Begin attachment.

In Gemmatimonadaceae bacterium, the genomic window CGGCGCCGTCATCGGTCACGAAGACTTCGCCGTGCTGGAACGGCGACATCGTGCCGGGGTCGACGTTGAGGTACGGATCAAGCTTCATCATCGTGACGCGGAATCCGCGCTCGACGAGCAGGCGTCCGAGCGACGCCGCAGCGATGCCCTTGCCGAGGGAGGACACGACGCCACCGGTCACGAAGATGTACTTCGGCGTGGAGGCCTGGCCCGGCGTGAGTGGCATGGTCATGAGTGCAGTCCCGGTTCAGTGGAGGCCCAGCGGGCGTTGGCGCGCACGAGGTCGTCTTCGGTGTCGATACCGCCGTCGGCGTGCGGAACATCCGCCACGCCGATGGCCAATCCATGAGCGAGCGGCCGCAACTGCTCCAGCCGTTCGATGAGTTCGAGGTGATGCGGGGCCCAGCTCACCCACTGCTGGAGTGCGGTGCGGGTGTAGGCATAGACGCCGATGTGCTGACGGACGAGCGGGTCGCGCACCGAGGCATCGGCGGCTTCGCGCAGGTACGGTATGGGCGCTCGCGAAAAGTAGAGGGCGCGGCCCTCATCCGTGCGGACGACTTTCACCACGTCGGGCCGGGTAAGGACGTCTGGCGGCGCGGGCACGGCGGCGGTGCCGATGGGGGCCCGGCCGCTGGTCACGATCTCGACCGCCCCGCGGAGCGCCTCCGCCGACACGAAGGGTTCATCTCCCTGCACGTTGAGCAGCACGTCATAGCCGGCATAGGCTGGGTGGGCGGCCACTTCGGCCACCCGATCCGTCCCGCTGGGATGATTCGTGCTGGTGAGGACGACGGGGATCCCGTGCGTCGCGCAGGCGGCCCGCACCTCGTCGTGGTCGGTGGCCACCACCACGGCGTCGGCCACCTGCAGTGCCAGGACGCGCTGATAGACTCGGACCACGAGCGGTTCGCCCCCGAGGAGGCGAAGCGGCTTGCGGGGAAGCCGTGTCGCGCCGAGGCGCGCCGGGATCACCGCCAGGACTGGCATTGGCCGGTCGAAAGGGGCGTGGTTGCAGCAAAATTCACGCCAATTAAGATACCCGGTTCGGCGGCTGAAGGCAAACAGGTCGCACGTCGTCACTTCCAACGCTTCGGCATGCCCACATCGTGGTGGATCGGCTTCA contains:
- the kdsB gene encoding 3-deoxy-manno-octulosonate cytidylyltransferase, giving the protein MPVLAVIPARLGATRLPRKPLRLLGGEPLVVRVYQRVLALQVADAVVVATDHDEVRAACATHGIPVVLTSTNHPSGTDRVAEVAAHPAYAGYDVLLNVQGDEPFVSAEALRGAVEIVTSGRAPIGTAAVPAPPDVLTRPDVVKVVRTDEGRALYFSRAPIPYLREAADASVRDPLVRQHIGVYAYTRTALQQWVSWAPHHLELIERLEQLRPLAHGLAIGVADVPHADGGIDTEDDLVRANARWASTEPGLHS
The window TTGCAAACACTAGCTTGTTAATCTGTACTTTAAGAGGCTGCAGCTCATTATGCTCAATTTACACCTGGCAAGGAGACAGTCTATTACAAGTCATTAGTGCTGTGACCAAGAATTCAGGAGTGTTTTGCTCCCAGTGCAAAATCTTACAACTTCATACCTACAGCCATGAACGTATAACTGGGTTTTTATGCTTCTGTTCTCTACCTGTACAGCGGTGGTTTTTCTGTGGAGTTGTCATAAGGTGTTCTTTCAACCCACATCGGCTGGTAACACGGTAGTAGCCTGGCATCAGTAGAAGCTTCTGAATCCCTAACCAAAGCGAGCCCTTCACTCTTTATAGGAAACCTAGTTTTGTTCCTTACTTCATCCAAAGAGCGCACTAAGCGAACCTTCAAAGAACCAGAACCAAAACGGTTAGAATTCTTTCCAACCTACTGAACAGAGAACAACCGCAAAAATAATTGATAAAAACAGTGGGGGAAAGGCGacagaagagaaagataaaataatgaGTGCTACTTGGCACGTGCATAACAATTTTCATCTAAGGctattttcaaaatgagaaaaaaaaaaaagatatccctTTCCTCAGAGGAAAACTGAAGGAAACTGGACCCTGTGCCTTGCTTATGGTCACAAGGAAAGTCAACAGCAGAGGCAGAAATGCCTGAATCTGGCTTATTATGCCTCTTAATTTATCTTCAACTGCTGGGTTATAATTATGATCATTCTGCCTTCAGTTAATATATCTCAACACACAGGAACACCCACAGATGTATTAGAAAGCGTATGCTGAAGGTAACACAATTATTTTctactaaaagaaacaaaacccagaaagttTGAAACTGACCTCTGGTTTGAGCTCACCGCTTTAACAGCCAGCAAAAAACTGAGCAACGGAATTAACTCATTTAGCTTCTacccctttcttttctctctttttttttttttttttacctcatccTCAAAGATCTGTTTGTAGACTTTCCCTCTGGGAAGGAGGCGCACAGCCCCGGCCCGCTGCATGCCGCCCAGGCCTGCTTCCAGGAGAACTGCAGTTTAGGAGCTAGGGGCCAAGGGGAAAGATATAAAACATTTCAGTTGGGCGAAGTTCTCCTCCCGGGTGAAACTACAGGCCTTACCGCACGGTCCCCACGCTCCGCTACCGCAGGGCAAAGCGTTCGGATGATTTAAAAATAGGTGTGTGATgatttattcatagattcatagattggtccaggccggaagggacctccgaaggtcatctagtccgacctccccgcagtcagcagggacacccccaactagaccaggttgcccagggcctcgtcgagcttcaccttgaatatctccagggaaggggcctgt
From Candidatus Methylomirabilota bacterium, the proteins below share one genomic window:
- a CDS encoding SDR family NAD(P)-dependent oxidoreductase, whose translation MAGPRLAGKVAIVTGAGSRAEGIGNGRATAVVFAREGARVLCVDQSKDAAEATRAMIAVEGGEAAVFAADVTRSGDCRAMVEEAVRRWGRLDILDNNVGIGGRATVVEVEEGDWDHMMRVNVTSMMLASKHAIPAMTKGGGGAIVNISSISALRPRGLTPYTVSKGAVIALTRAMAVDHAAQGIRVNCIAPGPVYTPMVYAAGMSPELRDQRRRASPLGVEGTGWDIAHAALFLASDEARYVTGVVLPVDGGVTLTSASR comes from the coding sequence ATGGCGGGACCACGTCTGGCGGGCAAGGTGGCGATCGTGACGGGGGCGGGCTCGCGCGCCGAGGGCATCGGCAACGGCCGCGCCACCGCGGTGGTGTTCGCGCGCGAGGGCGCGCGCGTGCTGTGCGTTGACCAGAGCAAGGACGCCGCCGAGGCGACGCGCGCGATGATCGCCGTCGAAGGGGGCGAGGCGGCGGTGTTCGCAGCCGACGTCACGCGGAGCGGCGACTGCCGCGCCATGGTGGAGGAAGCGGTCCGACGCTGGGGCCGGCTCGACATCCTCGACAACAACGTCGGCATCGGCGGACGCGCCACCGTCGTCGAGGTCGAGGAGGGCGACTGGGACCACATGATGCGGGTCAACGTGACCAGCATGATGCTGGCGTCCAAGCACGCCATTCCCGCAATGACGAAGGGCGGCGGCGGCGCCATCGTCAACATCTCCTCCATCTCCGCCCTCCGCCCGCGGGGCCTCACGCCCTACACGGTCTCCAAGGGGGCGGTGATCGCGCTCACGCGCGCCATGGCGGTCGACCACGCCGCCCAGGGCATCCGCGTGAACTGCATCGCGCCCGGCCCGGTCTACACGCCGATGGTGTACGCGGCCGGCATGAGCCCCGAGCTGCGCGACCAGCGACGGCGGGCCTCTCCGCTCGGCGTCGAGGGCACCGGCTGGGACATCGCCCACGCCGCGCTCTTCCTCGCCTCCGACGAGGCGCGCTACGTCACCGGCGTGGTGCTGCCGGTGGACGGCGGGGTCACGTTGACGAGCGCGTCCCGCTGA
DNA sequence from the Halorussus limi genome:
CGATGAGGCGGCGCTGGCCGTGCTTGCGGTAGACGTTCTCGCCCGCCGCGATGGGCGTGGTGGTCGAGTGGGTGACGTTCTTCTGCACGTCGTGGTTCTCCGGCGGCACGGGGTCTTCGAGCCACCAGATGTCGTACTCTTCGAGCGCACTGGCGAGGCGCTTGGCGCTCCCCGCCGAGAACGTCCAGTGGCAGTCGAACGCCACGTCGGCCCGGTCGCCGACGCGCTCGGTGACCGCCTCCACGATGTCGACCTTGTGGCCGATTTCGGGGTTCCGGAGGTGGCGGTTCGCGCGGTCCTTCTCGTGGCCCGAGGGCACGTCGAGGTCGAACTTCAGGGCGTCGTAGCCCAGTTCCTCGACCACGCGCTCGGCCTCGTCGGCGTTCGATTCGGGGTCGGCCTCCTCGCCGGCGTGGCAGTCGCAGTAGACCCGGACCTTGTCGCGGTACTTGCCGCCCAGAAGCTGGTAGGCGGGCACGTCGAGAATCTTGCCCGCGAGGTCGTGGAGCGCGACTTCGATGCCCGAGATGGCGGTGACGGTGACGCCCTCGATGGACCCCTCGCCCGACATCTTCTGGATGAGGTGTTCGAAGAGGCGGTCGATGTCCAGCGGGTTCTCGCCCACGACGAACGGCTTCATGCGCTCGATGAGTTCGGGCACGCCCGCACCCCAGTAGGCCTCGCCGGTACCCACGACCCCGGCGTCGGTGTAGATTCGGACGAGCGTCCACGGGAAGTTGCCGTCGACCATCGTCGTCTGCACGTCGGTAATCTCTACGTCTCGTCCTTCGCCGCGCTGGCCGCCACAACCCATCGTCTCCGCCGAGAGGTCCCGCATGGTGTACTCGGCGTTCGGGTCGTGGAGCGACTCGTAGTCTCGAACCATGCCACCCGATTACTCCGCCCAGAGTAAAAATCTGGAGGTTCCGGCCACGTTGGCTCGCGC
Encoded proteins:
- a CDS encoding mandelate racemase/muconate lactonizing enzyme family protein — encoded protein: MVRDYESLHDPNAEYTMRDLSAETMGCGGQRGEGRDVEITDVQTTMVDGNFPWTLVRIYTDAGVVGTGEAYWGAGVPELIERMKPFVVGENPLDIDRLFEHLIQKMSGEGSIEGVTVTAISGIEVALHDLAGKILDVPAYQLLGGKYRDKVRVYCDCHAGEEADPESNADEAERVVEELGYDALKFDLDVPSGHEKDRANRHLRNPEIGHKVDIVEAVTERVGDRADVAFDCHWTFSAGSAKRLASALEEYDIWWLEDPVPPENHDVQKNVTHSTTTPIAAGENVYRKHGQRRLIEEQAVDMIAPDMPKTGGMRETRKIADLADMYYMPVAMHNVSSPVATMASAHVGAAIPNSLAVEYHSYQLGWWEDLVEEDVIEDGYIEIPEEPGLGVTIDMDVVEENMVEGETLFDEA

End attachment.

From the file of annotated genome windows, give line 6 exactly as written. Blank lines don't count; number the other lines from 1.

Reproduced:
DNA sequence from the Halorussus limi genome: